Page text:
Home » Linux OS and Software » Security » Basic Firewall Script
Wed, 11 June 2008 18:19 Go to next message
Registered: November 2007
Messages: 505
A common problem among Linux server admins is how to firewall their server. Here is a simple firewall script that leaves the server open on ports 22 (ssh) and enables web and dns access. All outgoing ports are open but all other incoming ports are blocked.

This script also includes a brute force shield on the ssh port, to prevent password guessing of your server. Too many connections to ssh will cause a temporary rejection of the IP for 20 seconds. Another attempt will cause a delay of 200 seconds etc.

To ensure the script runs when the server is rebooted, call it from /etc/rc.local
------------------------------------------------------------ -
#!/bin/bash

set -x

# Clear any existing firewall stuff before we start

iptables --flush
iptables -t nat --flush
iptables -t mangle --flush

# Create a brute force shield over the ssh port
iptables -N ssh
iptables -N blacklist
iptables -A blacklist -m recent --name blacklist --set
iptables -A blacklist -j DROP
iptables -A ssh -m recent --update --name blacklist --seconds 600 --hitcount 1 -j DROP
iptables -A ssh -m recent --set --name counting1
iptables -A ssh -m recent --set --name counting2
iptables -A ssh -m recent --set --name counting3
iptables -A ssh -m recent --set --name counting4
iptables -A ssh -m recent --update --name counting1 --seconds 20 --hitcount 10 -j blacklist
iptables -A ssh -m recent --update --name counting2 --seconds 200 --hitcount 25 -j blacklist
iptables -A ssh -m recent --update --name counting3 --seconds 2000 --hitcount 80 -j blacklist
iptables -A ssh -m recent --update --name counting4 --seconds 20000 --hitcount 400 -j blacklist
iptables -A ssh -j ACCEPT
iptables -A INPUT -i lo -j ACCEPT
iptables -A INPUT -p TCP --dport ssh -m state --state NEW -j ssh

# As the default policies, drop all incoming traffic but allow all
# outgoing traffic. This will allow us to make outgoing connections
# from any port, but will only allow incoming connections on the ports
# specified below.

iptables --policy INPUT DROP
iptables --policy OUTPUT ACCEPT

# Allow all incoming traffic if it is coming from the local loopback device

iptables -A INPUT -i lo -j ACCEPT

# Related and established connections: see
# http://www.sns.ias.edu/~jns/security/iptables/iptables_connt rack.html
#
# Accept all incoming traffic associated with an established
# connection, or a "related" connection
#
# This will automatically handle incoming UDP traffic associated with
# DNS queries, as well as PASSIVE mode FTP (provided the
# ip_conntrack_ftp module is loaded)

iptables -A INPUT -m state --state ESTABLISHED,RELATED -j ACCEPT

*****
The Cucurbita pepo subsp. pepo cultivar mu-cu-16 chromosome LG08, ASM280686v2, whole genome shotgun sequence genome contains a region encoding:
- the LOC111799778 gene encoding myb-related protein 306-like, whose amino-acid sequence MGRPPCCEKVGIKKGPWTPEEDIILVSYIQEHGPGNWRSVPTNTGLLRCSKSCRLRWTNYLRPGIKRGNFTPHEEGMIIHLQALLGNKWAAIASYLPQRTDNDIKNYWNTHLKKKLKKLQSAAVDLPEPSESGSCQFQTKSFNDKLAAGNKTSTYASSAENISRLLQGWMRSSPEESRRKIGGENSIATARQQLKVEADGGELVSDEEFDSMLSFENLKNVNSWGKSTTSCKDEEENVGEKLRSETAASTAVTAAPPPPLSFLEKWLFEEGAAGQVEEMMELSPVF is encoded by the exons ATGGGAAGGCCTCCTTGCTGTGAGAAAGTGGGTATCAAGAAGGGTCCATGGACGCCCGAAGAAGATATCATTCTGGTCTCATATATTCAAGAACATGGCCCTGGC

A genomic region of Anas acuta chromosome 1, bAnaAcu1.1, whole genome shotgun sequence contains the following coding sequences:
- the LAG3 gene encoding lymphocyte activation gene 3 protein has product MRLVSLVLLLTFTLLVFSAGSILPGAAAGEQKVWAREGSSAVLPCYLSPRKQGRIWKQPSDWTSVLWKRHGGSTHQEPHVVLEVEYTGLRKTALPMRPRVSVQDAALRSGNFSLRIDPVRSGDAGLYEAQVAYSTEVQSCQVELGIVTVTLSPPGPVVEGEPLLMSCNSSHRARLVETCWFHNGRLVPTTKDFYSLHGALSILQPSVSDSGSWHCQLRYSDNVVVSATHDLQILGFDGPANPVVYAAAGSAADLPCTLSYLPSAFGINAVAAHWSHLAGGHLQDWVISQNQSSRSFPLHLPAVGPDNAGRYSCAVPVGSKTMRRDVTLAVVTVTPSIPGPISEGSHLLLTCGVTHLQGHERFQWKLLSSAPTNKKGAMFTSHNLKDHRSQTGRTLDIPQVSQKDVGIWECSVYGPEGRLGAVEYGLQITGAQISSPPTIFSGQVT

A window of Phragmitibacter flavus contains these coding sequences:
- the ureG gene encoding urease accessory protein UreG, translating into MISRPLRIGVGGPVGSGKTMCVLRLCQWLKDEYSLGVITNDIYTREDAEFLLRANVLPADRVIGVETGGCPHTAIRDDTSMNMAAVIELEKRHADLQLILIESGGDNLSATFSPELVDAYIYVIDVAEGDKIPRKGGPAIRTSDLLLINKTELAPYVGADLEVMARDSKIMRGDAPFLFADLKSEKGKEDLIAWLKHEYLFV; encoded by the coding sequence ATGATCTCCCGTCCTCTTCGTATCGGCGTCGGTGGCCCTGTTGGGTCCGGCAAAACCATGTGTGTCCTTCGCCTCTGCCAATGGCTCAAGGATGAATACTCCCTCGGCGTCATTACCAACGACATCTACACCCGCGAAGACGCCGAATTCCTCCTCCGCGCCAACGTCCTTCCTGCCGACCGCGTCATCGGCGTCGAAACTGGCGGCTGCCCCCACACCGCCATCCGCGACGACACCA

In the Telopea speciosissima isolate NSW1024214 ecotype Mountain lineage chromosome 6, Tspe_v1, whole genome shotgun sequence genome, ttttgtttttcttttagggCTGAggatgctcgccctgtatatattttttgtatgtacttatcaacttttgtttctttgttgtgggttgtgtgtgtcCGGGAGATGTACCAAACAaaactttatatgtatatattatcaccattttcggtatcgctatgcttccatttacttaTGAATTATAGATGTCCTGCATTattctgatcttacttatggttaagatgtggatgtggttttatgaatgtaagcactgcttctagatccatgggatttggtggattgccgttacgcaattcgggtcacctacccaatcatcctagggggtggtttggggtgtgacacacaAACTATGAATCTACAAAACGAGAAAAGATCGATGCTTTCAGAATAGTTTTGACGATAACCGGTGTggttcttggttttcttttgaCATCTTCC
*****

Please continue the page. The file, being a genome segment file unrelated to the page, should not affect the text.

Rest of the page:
# Allow connections on selected ports to the firewalled computer:
# 22 ssh (allowed in shield above)
# 80 http
# 443 https
# 53 DNS (udp and tcp)

iptables -A INPUT -p tcp --dport 53 -m state --state NEW -j ACCEPT
iptables -A INPUT -p udp --dport 53 -m state --state NEW -j ACCEPT
iptables -A INPUT -p tcp --dport 80 -m state --state NEW -j ACCEPT
iptables -A INPUT -p tcp --dport 443 -m state --state NEW -j ACCEPT

# Allow icmp input so that people can ping us

iptables -A INPUT -p icmp -j ACCEPT

# Change DROP to REJECT to be polite and allow people connecting to a blocked port
# to receive a "connection refused" message instead of timing out after 30 seconds.

iptables -A INPUT -j REJECT


[Updated on: Sat, 08 August 2009 00:20]

Mon, 22 June 2009 06:18 Go to previous messageGo to next message
Registered: August 2008
Messages: 3
does this script ok for Lenny?
Tue, 23 June 2009 02:30 Go to previous messageGo to next message
Registered: November 2007
Messages: 505
It should work for any distribution of Linux that has iptables installed.
Thu, 02 July 2009 10:29 Go to previous messageGo to next message
Registered: May 2009
Messages: 21
I found another funny tool: fail2ban
It does the same by analyzing logfiles of any application, like Apache, Webmin, Tomcat, and SSH of course Wink
Thu, 06 August 2009 15:27 Go to previous messageGo to next message
Registered: August 2009
Messages: 1
I'm running your basic Ubuntu LAMP template and when I run your basic firewall script I get:
FATAL: Could not load /lib/modules/2.6.18-12-fza-686-bigmem/modules.dep: No such file or directory

Any advice? I need to get passiv ftp going asap...

Thanks!

[Updated on: Thu, 06 August 2009 15:28]

Thu, 06 August 2009 23:09 Go to previous messageGo to next message
Registered: November 2007
Messages: 505
That is strange. Please open a support ticket so we can track that problem down.
Thu, 03 September 2009 16:48 Go to previous messageGo to next message
Registered: September 2009
Messages: 2
DogFather - are you sure you ran the script as root? I had the same error, then ran as sudo and it worked...
Thu, 03 September 2009 22:38 Go to previous messageGo to next message
Registered: April 2009